Should families on the housing list be forced to live in Modular housing?

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It has been revealed that Modular homes, built to provide temporary homes for families living in hotels, are to be used as permanent housing under new plans from Dublin City Council.

The council’s housing department will present proposals to councillors in the coming weeks recommending that families who are moved into modular or “rapid build” housing would be given permanent tenancies for that house.

Homeless families moved into the first modular estate of 22 houses at Poppintree in Ballymun last May and were given six-month “licences” rather than the usual council tenancy agreement.

This was to allow the council to move the family on to suitable permanent accommodation once it became available, allocating the temporary home to another family living in a hotel.

However, due to the chronic shortage of social housing in the city the council has been unable to find homes for the families who moved into the Ballymun scheme, Baile na Laochra, one year ago, and is now proposing to offer the families permanent tenancies in the houses.

Four more estates of 130 rapid-build houses are under construction at FinglasDarndaleCherry Orchard and Drimnagh.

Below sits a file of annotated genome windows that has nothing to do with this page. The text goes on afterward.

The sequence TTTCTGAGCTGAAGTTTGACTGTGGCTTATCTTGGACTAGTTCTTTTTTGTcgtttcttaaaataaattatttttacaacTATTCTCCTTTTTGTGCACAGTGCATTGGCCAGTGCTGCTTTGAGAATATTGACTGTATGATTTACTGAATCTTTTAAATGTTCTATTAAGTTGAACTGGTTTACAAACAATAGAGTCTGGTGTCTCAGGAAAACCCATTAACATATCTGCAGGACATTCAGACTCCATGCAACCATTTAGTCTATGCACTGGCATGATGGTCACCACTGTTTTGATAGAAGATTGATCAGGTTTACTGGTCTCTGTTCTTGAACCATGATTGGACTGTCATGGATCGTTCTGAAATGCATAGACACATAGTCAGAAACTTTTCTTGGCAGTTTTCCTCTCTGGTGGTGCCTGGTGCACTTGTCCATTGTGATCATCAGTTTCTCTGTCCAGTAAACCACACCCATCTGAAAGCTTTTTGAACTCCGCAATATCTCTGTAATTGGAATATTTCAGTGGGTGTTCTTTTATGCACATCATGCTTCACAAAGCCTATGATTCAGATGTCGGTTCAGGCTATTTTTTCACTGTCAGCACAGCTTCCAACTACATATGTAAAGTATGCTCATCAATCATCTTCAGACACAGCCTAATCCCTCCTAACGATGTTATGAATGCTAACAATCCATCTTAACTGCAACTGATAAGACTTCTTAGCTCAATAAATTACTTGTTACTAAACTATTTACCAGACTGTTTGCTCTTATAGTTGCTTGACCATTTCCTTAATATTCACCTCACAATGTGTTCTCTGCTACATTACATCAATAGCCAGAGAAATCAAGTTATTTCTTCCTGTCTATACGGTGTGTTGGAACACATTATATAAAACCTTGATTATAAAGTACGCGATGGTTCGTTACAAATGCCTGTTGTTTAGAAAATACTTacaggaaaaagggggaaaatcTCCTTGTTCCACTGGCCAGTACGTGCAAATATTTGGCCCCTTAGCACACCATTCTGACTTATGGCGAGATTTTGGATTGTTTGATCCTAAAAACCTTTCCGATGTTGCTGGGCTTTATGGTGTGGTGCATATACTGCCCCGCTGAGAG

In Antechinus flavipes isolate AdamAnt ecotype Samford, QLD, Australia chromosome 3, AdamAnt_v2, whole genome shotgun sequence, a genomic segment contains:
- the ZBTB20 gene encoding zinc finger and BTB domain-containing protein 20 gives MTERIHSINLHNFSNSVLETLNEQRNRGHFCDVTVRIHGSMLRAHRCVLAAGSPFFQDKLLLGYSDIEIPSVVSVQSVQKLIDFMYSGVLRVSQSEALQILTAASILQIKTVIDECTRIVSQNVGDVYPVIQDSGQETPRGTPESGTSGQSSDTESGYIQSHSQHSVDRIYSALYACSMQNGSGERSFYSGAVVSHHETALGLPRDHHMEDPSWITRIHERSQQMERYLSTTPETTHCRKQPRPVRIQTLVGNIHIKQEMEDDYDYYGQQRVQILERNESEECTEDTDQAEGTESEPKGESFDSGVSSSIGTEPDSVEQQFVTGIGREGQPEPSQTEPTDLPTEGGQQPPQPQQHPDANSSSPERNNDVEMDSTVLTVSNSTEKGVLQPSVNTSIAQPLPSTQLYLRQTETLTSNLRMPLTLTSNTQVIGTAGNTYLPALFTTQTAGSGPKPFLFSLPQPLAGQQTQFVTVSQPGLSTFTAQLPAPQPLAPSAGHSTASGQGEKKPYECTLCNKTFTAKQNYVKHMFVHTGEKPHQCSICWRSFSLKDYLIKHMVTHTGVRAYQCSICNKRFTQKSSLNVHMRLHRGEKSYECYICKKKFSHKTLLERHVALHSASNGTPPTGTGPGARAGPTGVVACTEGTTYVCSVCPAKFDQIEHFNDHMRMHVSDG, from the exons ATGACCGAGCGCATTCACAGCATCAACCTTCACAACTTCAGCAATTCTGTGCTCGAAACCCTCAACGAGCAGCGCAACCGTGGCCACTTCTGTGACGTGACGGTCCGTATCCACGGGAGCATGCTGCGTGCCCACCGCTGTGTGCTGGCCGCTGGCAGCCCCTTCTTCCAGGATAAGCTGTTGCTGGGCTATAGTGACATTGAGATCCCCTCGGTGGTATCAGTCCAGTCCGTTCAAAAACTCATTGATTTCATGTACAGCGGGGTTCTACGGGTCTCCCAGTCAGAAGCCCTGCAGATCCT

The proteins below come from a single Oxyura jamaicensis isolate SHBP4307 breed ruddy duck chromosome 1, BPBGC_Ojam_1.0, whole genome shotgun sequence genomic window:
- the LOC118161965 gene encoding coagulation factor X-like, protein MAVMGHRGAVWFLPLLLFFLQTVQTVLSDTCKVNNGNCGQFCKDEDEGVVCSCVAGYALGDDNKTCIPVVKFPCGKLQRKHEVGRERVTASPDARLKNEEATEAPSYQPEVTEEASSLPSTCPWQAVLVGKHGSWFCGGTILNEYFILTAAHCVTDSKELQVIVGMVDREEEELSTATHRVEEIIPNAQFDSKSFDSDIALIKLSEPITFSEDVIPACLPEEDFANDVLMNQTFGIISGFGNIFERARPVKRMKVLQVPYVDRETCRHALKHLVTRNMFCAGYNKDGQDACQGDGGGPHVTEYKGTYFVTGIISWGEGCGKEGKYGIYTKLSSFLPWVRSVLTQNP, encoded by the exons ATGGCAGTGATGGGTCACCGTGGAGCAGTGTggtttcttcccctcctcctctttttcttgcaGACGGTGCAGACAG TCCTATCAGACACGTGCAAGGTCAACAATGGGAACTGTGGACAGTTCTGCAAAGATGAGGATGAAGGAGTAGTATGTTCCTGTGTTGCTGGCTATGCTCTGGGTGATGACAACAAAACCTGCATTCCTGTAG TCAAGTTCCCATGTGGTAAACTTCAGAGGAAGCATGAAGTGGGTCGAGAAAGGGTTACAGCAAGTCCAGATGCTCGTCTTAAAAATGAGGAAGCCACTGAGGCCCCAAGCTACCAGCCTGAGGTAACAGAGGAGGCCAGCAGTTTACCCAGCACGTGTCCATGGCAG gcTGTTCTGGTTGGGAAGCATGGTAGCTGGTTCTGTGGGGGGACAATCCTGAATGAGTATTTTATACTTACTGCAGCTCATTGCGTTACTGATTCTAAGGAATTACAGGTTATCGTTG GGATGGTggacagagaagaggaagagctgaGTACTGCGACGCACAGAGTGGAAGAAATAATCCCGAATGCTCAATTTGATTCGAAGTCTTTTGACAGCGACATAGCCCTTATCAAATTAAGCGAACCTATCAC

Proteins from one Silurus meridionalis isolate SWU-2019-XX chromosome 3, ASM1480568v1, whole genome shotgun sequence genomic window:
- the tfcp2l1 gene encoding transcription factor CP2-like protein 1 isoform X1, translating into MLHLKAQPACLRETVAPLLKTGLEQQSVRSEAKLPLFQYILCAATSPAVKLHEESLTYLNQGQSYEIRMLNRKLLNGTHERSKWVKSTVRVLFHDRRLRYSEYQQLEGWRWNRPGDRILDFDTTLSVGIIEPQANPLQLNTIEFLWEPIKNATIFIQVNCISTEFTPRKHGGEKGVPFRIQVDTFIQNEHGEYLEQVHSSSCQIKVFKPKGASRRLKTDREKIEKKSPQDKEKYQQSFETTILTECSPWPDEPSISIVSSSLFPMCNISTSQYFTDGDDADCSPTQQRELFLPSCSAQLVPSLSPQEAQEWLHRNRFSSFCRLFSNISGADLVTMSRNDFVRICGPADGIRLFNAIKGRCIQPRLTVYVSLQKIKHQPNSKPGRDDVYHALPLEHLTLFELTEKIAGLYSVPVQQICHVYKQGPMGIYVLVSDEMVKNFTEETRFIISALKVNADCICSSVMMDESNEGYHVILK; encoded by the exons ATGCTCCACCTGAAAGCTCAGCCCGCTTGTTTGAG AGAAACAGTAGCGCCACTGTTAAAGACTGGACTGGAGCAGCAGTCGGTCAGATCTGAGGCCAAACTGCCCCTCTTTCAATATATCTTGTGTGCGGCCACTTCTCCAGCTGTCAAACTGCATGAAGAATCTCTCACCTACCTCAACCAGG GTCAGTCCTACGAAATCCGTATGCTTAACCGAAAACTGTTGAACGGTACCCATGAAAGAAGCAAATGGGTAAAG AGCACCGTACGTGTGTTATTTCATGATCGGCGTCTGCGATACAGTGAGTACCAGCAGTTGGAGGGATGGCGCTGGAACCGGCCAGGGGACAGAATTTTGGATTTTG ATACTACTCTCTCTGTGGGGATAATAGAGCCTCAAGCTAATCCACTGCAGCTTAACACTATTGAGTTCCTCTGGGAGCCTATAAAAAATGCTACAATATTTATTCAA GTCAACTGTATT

The council’s deputy chief executive and head of housing, Brendan Kenny, said the council will propose these new estates, due to be completed in the coming months, and any future rapid-build homes, would also be offered as permanent housing.

Sinn Féin councillor Noeleen Reilly said families living the Ballymun houses were already being offered permanent tenancies.

She said “While some residents were happy to stay in the houses, others were worried they would be moved back into hotels if they did not accept a permanent tenancy in the modular house”

She believes that tenants who don’t want to stay in the rapid-build houses should not be penalised.

She said “It has to be a choice for them. The council gave them temporary licences and can’t change the rules later. If they don’t want to stay, it must not be considered a refusal of accommodation.”

Families who refuse two offers of permanent accommodation lose their homeless priority status under council rules.

So what I want to ask you today is if you think homeless families should be forced to live in modular housing permanently or if you think that is completely unfair.

Some people believe that the modular housing facilities are degrading and forcing people to live in them is not right.

But at the end of the day we do have a housing crisis and this is a solution.

They were originally built as a temporary solution but as expected by some people they look like they will become a permanent solution as there are no houses.

Should people be forced to live in these modular houses?

Or do you think that is degrading?

Should people be allowed to refuse to live in modular housing permanently?

Remember you can find more stories on the Niall Boylan Facebook and Twitter pages and remember 

 

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